CHICAGO —November and December are the months flavor companies predict what tastes will be trending during the upcoming year. Many of this year’s projections are directed toward consumers who are moving beyond the pandemic and are determined to take control of their health and enhance the health of the planet, all while allowing for comfort, self care and indulgence.
“Consumers will always want foods that reflect the familiar flavors they know and love, but they continue to expand their palates with unique global fare,” said Hudson Riehle, senior vice president of research for the National Restaurant Association, Washington. “Consumers crave foods that challenge their taste buds at a more sophisticated level than ever before, including new levels of hot, spicy, sweet and savory.”
Shannon Cushen, director of marketing for Fuchs North America, Hampstead Md., said consumers want to be surprised.
“Flavors that violate their expectations are sure to be a hit,” she said. “For that reason, unexpected and unique flavor combinations will be in demand going into 2023.”
Firmenich Inc., Geneva, has named 2023 to be the year of the dragon fruit, as its bold, vibrant flavor — and color — speak to what is anticipated to be a big year of change, according to the company. Firmenich partnered with Pantone, Carlstadt, NJ, a color company that has identified the 2023 color of the year as being magenta, one that happens to resemble the color of dragon fruit.
“It’s brave and fearless, a pulsating color whose exuberance promotes optimism and joy,” said Mikel Cirkus, global creative director for taste and beyond at Firmenich. “Our 2023 choice of dragon fruit reflects the global consumer’s increasingly adventurous palate and desire for the new or exotic when it comes to ingredients and taste.”
Dragon fruit already is trending in juice bars and upscale restaurants around the world. Firmenich believes the tropical fruit will be a star in packaged foods and beverages.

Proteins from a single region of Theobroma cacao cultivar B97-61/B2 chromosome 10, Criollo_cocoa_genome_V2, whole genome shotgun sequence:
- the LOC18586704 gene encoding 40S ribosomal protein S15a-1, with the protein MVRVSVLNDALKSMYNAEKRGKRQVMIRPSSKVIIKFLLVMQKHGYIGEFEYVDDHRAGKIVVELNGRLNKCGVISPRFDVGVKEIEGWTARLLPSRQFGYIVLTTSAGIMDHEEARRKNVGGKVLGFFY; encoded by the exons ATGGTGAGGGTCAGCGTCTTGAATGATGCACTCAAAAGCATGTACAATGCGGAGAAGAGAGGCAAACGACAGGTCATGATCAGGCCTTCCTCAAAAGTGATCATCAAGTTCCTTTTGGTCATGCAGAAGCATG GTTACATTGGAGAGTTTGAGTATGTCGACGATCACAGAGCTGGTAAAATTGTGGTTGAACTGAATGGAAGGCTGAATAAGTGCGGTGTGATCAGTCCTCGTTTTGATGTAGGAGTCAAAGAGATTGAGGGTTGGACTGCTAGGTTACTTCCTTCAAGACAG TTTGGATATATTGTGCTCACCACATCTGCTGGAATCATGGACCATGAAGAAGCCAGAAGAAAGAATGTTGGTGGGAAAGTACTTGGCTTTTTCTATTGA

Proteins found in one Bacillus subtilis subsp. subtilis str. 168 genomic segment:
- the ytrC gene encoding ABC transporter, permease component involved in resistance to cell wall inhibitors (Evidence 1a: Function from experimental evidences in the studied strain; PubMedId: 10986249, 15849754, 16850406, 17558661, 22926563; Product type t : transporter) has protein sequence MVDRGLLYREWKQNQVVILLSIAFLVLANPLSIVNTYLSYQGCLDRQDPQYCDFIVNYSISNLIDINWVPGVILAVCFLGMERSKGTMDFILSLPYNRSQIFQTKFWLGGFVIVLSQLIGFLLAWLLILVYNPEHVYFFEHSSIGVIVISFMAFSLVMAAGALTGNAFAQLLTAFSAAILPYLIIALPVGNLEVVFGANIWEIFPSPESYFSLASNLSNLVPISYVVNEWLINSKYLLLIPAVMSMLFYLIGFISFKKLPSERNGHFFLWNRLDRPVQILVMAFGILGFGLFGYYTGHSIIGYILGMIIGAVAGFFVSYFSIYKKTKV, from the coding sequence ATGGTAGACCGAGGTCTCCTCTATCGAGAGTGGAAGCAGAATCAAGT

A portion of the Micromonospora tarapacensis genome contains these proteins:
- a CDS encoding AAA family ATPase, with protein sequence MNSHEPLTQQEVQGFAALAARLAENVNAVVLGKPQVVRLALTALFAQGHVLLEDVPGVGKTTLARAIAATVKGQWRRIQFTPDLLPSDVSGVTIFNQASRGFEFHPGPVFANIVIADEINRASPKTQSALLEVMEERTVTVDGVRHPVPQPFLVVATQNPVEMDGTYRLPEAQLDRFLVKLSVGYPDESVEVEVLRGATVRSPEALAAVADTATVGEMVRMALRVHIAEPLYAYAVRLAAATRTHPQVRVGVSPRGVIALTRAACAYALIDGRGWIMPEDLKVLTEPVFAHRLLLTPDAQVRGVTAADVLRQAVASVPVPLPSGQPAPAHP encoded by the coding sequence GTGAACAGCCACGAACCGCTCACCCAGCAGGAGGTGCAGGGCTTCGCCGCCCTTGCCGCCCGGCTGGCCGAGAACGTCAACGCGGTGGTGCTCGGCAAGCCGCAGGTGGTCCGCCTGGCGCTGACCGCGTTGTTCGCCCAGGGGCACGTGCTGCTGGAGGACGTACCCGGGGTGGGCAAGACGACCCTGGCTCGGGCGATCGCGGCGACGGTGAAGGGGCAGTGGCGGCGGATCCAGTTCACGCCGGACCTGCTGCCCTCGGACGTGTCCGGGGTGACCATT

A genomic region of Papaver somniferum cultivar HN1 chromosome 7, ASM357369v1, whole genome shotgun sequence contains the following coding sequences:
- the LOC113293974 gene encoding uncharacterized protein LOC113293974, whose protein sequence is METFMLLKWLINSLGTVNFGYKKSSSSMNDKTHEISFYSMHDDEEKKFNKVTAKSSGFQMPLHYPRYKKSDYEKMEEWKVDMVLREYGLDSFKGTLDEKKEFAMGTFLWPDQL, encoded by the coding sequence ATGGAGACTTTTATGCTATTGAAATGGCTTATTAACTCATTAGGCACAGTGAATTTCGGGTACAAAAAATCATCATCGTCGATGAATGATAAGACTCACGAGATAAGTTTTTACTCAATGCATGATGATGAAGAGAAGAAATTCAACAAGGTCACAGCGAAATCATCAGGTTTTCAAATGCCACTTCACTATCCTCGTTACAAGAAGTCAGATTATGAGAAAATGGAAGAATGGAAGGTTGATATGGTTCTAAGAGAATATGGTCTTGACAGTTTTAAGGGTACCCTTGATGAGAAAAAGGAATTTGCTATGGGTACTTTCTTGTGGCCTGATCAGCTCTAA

“Dragon fruit may be still a ‘rare’ fruit flavor for food and beverage brands, but it is no longer rare to consumers,” said Jeff Schmoyer, global head of human insights at Firmenich. “It’s possible that the initial lag in new product innovation is in part related to the challenge of realizing the flavor of dragon fruit. Our consumer research shows that the fruit can sometimes surprise people by not having the strong flavor to match its visual appearance. Instead, the taste is light, refreshing, sweet and delicious.”
On the savory side, McCormick & Co., Hunt Valley, Md., is betting on the mashup of Vietnamese with Cajun, which the company will be offering in a retail seasoning format. It is described as a “culture crush of key ingredients” that contain cayenne and paprika, in classic Cajun tradition, along with lemongrass, garlic and black peppercorn, which are customary in Vietnamese recipes.
Symrise NA, Teterboro, NJ, is focusing on what’s gaining traction in the global flavors market. The company is seeing growth in mosaic cooking, which is the melding of regional and global flavors and dishes. Autobiographical diaspora cooking also is gaining traction and describes a method where young chefs cook from their heritage and mix it with American foods as well as “mom’s recipes.”
Pinterest identified 2022 as the year of “ancestral eats,” which is fueling the trend of consumers embracing their roots, as well as learning about others, according to Innova Market Insights, Arnhem, The Netherlands.
“We see regional callouts added to new recipes and being more visible on grocery shelves,” said Renee Beall, director of marketing-food, Balchem, Montvale, NJ. “Exotic flavors help to create unique taste profiles that allow consumers to ‘travel’ across the world.”
The NRA’s 2023 edition of its annual What’s Hot Culinary Forecast identified the top three global flavor trends in foodservice. The trends, sooner than later, will make their way into consumer packaged goods.
The first is Southeast Asian cuisine, which encompasses the flavors of Vietnam, Singapore and the Philippines. Next is the Caribbean, including the native flavors of Puerto Rico, Cuba and the Dominican Republic. In third place are the flavors indigenous to South America, such as those with origins in Argentina, Brazil and Chile.